Scottish National Dictionary (1700–)
Hide Quotations Hide Etymology
About this entry:
First published 1965 (SND Vol. VI). Includes material from the 2005 supplement.
This entry has not been updated but may contain minor corrections and revisions.
OUTSIDE, n., adv., prep. Also ootside. Sc. form and usages. [n., adv. ′ut′səid, prep. ′utsəid]
I. n. As in Eng. Phrs.: the outside o one's loof, see Luif, I. 4. (7); to gae tae the ootside, in mining: to work from the coal-face towards the pit bottom (Edb. 1944); to see to the ootside o' a thing, to understand.Abd. 1863 G. MacDonald D. Elginbrod iv.:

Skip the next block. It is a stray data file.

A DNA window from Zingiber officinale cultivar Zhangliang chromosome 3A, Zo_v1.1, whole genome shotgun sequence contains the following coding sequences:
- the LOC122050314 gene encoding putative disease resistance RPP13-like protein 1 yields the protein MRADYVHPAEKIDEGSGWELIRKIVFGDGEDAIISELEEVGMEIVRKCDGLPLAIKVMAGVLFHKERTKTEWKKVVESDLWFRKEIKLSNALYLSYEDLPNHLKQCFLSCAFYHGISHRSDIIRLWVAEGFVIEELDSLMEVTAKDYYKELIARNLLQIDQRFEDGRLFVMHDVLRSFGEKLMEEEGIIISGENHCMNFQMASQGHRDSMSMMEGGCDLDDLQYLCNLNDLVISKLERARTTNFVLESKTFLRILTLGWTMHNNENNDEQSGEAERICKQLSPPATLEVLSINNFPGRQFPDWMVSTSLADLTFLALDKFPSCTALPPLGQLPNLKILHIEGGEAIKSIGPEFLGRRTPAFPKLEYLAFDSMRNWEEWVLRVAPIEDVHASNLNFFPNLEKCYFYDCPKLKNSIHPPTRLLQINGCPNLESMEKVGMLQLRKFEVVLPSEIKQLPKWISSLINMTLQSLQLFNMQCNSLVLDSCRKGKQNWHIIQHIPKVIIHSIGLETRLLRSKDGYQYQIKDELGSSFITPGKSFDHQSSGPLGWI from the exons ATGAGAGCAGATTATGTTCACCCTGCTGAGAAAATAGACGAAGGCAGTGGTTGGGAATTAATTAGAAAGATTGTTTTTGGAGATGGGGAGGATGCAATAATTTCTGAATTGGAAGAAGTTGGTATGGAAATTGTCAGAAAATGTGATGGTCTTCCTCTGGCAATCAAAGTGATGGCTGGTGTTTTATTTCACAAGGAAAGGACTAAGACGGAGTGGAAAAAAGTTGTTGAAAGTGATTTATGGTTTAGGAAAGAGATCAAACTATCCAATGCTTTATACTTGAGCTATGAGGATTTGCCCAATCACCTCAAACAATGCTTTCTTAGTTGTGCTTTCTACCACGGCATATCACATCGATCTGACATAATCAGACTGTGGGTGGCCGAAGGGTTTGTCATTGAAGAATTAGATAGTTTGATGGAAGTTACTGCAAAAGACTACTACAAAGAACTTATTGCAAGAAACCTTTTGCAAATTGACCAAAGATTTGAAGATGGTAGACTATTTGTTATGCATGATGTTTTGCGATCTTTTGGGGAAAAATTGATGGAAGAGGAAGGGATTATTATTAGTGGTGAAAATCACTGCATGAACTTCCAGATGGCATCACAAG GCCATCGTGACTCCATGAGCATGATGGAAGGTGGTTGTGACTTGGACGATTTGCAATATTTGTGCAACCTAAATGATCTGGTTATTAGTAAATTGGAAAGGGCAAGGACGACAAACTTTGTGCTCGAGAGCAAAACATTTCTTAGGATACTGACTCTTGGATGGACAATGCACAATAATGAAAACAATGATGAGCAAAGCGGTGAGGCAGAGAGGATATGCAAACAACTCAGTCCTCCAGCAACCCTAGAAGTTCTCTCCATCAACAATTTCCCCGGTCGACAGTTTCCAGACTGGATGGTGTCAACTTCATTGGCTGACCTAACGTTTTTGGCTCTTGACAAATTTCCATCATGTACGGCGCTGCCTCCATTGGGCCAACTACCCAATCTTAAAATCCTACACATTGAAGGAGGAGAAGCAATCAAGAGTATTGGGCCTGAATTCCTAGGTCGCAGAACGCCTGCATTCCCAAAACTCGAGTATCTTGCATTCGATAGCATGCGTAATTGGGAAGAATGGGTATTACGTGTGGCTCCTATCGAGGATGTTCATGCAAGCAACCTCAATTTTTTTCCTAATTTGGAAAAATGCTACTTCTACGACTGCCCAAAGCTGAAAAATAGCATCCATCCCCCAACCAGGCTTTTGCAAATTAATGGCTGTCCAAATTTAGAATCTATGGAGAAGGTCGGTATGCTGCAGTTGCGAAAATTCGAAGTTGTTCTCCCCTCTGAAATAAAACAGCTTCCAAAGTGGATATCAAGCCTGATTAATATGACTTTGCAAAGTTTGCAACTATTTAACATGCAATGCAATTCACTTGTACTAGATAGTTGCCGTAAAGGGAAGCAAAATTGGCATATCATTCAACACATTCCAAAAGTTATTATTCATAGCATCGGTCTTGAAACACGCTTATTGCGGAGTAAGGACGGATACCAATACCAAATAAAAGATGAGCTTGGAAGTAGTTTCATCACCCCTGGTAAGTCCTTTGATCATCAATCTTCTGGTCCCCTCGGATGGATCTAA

It jist taks me twise as lang as ither fowk to see to the ootside o' a thing.
II. adv. As in Eng. Phr.: to outside twist, in curling: to cause a stone to revolve on its sole to the left (Ayr. 1830 R. Broun Mem. Curl. Mab. 108).Abd. 1995 Flora Garry Collected Poems 19:
This hoose is yours, the gear, the folk
Ootside an in, baith but an ben.
Outside n., adv., prep.
You may wish to vary the format shown below depending on the citation style used.
"Outside n., adv., prep.". Dictionary of the Scots Language. 2004. Scottish Language Dictionaries Ltd. Accessed 26 Mar 2023 <http://www.dsl.ac.uk/entry/snd/outside>